In a brainstorming workshop on participatory budget organised by Janwani on Thursday, various citizens’ groups assured to make participatory budget a public movement by creating awareness among not only citizens but also among municipal authorities to make this concept a success.
The workshop was organised by Janwani in association with dna as print partner and Red FM as radio partner. The workshop was held at Navalmal Firodia Hall number four and five in MCCIA trade tower.
PMC has invited suggestions from the citizens regarding developmental works to be carried out in their respective localities. These works will be included in PMC’s upcoming budget. According to the citizens’ groups, the period given by the PMC is very less and it needs to be extended.
Jayantrao Mohite, member of advisory committee of Model Colony Parisar Sudharna Samiti, said, “We need to take up the issue with PMC regarding announcement of a fixed date for filing suggestions for participatory budget which will remain the same every year. It will be easier for people to remember the date and they can plan their suggestions in advance.”
All the civic activists and citizens’ groups present at the workshop showed the determination of making the participatory budget a continuous process.
Ganesh Dikshit, secretary of Model Colony Parisar Samiti, said, “PMC has already introduced the participatory budget concept and now there is no turning back. It is our responsibility to take this concept ahead by creating awareness among citizens to participate in the process. PMC should also give a time of three months to citizens’ groups to spread awareness on participatory budget.”
It was the 17th workshop that Janwani organised in this regard this year. Naim Keruwala, project consultant for Janwani, said, “We are not consumers in the city but citizens. We have all the rights to demand the work which we want in our localities. Through participatory budget, we all have got this excellent opportunity to get the work done according to our wish. We have to utilise this opportunity to the fullest.”
“We are trying to simplify the process for the citizens and at the end of the year, Janwani will be coming up with a progress report which will reflect the number of suggestions incorporated by the civic body in the budget and actual work carried out by the PMC,” Naim said.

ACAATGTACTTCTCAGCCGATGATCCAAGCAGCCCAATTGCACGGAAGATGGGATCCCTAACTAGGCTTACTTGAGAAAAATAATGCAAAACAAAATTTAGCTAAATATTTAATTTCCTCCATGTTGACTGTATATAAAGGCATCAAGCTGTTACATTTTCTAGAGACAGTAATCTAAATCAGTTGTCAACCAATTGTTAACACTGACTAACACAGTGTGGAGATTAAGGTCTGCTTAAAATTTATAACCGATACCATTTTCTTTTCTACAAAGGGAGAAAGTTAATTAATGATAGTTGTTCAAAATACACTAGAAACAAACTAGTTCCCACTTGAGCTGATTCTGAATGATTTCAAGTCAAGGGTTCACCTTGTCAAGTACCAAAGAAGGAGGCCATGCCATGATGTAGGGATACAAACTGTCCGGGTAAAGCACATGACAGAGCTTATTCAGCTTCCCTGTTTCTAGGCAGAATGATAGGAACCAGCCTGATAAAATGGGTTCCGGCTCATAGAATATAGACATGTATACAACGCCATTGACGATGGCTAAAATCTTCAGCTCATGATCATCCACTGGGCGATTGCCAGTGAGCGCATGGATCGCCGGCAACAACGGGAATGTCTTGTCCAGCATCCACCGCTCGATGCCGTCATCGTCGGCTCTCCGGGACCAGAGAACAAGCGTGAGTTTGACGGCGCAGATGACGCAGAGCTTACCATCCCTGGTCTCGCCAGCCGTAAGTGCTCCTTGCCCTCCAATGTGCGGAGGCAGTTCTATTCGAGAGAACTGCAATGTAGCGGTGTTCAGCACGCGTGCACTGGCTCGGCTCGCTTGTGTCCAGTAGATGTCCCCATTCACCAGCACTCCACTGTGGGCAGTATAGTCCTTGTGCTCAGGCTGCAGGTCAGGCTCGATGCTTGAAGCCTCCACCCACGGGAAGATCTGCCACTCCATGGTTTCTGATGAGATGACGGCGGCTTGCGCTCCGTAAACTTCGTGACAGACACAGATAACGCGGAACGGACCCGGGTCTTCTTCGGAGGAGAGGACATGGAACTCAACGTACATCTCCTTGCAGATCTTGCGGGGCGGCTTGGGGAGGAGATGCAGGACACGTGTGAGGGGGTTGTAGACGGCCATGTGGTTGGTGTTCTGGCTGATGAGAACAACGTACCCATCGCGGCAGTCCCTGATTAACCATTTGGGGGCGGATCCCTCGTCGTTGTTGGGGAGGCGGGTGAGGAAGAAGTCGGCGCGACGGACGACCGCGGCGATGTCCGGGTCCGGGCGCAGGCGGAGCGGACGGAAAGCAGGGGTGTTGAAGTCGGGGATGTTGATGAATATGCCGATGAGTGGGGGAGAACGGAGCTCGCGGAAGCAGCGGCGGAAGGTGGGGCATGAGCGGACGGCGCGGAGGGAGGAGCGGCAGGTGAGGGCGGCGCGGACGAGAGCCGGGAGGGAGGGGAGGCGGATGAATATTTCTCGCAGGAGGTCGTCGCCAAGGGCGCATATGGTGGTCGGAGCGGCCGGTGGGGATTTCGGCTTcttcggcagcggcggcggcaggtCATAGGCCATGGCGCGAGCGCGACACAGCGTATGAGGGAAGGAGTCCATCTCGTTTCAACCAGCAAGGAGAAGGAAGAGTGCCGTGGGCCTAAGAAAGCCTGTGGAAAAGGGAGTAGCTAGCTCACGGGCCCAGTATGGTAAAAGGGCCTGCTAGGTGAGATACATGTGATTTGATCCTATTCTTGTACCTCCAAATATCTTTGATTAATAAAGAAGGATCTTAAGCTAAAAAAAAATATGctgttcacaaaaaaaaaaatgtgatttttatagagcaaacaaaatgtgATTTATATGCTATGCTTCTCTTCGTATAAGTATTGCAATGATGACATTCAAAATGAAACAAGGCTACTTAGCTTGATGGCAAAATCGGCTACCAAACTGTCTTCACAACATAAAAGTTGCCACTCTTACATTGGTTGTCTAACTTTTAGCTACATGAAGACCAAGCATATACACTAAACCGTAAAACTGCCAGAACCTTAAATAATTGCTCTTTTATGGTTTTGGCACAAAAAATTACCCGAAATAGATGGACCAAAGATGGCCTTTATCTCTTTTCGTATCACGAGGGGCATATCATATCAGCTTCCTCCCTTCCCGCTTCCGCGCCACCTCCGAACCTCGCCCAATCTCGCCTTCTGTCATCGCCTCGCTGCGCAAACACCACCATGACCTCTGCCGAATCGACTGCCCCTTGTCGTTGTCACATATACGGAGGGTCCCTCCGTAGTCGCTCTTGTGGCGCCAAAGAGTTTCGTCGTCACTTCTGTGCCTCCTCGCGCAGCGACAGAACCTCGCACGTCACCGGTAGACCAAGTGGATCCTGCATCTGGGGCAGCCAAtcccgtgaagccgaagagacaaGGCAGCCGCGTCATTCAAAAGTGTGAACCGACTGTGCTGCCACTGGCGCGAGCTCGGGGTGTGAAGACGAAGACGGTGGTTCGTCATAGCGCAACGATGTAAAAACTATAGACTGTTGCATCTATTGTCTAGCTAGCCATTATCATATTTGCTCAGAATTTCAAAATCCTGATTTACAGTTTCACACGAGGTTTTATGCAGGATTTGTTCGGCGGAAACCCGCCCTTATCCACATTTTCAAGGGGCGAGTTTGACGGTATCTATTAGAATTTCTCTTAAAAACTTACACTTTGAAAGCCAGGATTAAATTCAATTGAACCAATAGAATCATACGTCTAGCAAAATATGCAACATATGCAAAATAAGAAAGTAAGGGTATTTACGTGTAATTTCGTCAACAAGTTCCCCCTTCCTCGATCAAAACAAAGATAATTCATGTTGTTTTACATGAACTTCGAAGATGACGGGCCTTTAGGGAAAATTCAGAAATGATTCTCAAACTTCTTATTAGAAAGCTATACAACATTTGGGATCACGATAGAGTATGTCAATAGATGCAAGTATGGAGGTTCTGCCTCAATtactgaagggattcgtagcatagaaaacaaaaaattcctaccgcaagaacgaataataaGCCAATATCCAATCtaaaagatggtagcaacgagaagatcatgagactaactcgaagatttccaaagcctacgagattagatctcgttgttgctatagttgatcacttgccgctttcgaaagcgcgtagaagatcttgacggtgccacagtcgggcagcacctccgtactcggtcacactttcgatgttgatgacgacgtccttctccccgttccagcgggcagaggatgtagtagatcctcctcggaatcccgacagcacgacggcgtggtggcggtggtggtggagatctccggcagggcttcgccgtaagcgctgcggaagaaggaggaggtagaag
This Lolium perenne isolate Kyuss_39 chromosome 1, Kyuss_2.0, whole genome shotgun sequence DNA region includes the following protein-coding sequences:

dna will help you to better your locality
To help citizens understand the concept of participatory budget better, dna has organised a series of workshops at various places over the next few days. We cordially invite you for the same
Organised by dna and Red FM in association with National Societies for Clean Cities
Date: September 6
Time: 6.30 pm
Venue: Suyojana Society Hall, near Koregaon Park police station
Date: September 7
Time: 6 pm
Venue: Chittaranjan Vatika, Model Colony, Shivajinagar
Date: September 8
Time: 12.30 pm
Venue: Anandpur Charitable Trust Hall, NIBM Road
You ask, we answer!
A lot of queries were thrown up by citizens in the question-answer round at the workshop on participatory budget organised by Janwani at MCCIA, Senapati Bapat Road on Thursday in association with dna. Below are a few common queries that arise in the minds of the citizens. Also are the answers which might benefit the dna readers.
Sadashiv Kulthe, resident of Bavdhan
In Bavdhan, we have many open spaces but nothing is being done for the benefit of the public. These spaces are being utilised for private parking and shop owners. How should I get the authority to look into this? We would like to have gardens and public toilets.
A: The PMC can definitely provide spaces for gardens and public toilets. If these spaces belong to them, they can utilise it. You should research and check the development plan and collect documents of the available spaces. Once you have enough information, fill the form and make suggestions for the residents.
Yashodhan Kher, resident of Bavdhan
Garbage dumping is a major issue in my area. People from neighbouring societies dump garbage on a regular basis right in front of our residences. The PMC garbage van does not visit the area frequently causing heaps of waste to accumulate for days together. There is no properly built dustbin too. What is the possible way to get PMC look into this matter?
A: You as a society need to approach the PMC through the participatory budget and request for a concrete solution to garbage dumping. The other option is instead of taking away the garbage from the spot to dumping yards, create compost pits or a bio-gas plant. Ask the ward office for allocation and look for alternatives.
Jayvantrao Mohite (81), resident of Model Colony
Apart from educating masses one needs to create awareness in the corporation as well. This procedure should not be followed just once a year. How can we make sure, we make the right kind of noise?
A: If the deadline extends, we will make it a point to conduct workshops at the corporation as well. Citizens should use this platform to voice their opinion and make a difference not only within their society but beyond it too. I am sure not all of Gandhiji’s meetings during pre-independence were blockbusters. But it was definitely worth the effort. I will also make sure that from next year, we start the workshop earlier and come with a well-planned preparation.
Prajakta Panshikar, resident of Kothrud
What is the selection procedure of the suggestions made by citizens? Is it transparent enough where we can view them?
A: Once the forms reach the ward offices, the engineer, corporator of the area and the ward officer get together and brainstorm. The biggest flaw here is that the minutes of meeting are neither recorded nor available for reference. But this should not dishearten us. We should not look at it as just a form-filling activity. We should conserve and preserve this technique for the future to
attain better results.